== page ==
The Revd Dr Benjamin Sargent (Winchester) agreed that climate change was a problem, but suggested that the solutions set out in the motion were “not the right tool for the job”. His premise was that climate change was “religiously motivated”. This religion was consumerism; its key doctrine was “that we are autonomous consumers of things; that we find out true purpose and identity in acquiring things; that the more we have, the more valuable and meaningful our lives.”
Its sermons offered youth and beauty. Consumerism was “fundamentalist; it cannot be questioned”. It was the reason that so many people were in debt, and that so many people “scarcely know their families, they are so busy working”. Climate change was “a symptom of religious extremism”, and the solution was “not so easy as appointing advocates to advise, and working hard at heating churches in a way that is sustainable”.
The “ultimate fix” was the gospel: “Consumerism is spiritual and needs to be outclassed by a better story of life in all its fullness.” Christians needed to show contentment and simplicity in their daily lives, giving up glamorous international holidays and taking public transport. “Let us use the right tools to fix this, and think bigger than the proposal offered today”.
Canon Ruth Newton (Leeds) spoke of under-resourcing: resourcing environment programmes could be seen as “one priority among many”. But it was “the priority for us. It is core business: a question of survival, of justice, of advocating for the poorest in our world, and ensuring intergenerational justice.” She told the story of her church’s churchyard biodiversity project, “an ark for vulnerable species” that had enthused young people. “I would like to see our money where our mouth is, in resources as well as investment.”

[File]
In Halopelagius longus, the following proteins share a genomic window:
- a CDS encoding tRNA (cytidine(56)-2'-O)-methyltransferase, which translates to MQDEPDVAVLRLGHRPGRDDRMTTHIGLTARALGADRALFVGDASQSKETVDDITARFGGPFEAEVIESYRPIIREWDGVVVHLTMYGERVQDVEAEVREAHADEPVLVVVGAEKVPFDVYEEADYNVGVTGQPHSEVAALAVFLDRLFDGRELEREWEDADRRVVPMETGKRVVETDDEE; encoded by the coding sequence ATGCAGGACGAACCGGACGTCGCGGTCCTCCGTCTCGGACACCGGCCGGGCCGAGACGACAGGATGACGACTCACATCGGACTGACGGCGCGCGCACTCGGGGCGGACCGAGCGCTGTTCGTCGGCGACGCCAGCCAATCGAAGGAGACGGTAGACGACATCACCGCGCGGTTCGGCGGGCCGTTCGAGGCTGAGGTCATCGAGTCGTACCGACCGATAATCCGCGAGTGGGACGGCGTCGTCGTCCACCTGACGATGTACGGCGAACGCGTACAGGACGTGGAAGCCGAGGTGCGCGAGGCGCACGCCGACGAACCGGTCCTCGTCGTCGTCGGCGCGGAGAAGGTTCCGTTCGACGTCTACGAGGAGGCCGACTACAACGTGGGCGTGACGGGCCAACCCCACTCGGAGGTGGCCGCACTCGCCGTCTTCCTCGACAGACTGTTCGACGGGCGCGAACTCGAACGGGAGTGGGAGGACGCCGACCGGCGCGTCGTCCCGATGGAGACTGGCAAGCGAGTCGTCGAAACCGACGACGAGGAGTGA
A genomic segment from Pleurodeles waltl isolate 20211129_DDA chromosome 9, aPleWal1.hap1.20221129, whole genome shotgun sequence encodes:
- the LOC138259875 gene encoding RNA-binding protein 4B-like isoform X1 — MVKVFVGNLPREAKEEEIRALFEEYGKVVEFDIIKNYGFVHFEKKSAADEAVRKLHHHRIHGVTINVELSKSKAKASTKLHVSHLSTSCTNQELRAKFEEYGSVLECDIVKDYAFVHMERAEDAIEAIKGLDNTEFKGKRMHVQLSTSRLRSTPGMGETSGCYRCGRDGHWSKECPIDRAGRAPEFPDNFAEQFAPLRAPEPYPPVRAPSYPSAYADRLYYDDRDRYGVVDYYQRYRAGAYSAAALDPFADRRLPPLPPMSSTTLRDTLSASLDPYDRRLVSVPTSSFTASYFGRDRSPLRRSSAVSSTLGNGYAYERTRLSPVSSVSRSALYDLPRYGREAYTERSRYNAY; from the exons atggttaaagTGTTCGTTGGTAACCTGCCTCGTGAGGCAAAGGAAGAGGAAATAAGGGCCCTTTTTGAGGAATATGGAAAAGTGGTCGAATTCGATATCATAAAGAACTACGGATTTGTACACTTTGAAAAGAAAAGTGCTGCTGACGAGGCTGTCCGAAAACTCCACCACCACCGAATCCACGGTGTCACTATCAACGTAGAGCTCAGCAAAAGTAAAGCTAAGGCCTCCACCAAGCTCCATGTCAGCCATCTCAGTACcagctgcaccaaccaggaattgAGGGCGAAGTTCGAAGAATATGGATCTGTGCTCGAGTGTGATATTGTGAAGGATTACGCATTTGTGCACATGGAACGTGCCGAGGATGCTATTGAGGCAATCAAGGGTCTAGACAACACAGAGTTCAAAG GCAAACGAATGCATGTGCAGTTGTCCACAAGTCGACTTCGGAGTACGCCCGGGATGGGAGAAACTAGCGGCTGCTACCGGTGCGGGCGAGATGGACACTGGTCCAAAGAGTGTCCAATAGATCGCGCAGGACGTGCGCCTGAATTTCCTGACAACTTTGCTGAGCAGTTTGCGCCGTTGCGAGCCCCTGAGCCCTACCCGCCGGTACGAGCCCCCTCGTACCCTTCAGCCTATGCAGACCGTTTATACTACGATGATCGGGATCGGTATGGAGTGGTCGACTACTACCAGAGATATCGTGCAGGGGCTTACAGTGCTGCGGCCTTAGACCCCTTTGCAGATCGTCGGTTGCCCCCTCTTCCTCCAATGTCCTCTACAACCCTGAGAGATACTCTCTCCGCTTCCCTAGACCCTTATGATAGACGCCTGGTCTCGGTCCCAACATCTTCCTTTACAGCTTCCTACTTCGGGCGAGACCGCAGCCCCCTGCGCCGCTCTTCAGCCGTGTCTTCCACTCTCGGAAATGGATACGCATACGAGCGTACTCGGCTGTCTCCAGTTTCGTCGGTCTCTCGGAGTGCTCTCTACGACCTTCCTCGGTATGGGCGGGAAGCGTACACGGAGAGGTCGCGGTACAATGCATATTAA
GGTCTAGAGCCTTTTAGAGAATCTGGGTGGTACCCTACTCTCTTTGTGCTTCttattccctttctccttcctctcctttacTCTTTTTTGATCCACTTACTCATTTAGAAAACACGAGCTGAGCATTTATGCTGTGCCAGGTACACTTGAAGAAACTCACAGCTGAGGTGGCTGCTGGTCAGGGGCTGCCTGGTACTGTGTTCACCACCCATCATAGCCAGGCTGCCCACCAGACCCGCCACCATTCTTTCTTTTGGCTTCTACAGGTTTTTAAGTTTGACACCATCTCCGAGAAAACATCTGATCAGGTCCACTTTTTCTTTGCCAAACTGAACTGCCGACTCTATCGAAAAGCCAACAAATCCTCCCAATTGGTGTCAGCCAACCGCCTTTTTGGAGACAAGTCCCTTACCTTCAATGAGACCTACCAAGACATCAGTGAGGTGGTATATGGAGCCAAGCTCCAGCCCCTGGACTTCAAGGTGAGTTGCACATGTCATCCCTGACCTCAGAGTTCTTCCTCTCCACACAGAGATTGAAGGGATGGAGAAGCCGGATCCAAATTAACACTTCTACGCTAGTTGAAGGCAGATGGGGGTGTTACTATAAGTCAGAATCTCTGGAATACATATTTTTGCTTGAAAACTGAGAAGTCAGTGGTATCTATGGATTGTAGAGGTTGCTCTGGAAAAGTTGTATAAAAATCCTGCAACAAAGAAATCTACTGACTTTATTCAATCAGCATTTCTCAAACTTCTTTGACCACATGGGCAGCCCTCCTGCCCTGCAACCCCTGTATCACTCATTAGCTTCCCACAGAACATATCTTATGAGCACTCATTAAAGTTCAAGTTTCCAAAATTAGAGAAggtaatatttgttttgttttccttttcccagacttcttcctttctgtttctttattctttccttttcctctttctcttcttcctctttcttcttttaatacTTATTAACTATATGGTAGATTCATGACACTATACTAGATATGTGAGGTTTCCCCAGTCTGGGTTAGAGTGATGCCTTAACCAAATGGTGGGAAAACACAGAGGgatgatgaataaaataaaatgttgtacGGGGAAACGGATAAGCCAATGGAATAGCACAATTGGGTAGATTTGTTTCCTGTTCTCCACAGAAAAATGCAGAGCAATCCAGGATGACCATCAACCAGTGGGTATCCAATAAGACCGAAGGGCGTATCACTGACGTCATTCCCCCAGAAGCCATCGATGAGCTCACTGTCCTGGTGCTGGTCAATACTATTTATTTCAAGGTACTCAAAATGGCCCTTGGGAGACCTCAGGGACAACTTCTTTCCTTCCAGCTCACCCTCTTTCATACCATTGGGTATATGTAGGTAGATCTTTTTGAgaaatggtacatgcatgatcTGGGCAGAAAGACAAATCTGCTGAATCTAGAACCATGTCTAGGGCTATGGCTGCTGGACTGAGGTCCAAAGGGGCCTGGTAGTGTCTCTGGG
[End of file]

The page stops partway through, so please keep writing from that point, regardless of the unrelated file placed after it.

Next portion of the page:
Canon Catherine Grylls (Birmingham) said that her amendment was designed to ensure that the environmental working group, which she chaired, could achieve what was being outlined in the motion. While the diocese of London should be applauded for its work, scaling it up to all the dioceses was not straightforward. She urged the Synod to vote for both her amendment and that of John Spence of the Archbishops’ Council, which was being asked to resource the motion.
Mrs Barron said that she and Canon Grylls were on the same team, but the amount of resources required to carry the work outlined in the motion had been exaggerated. “We need deadlines, and we do not have them for measuring our carbon footprint. We need one tool that needs to be run consistently and annually.”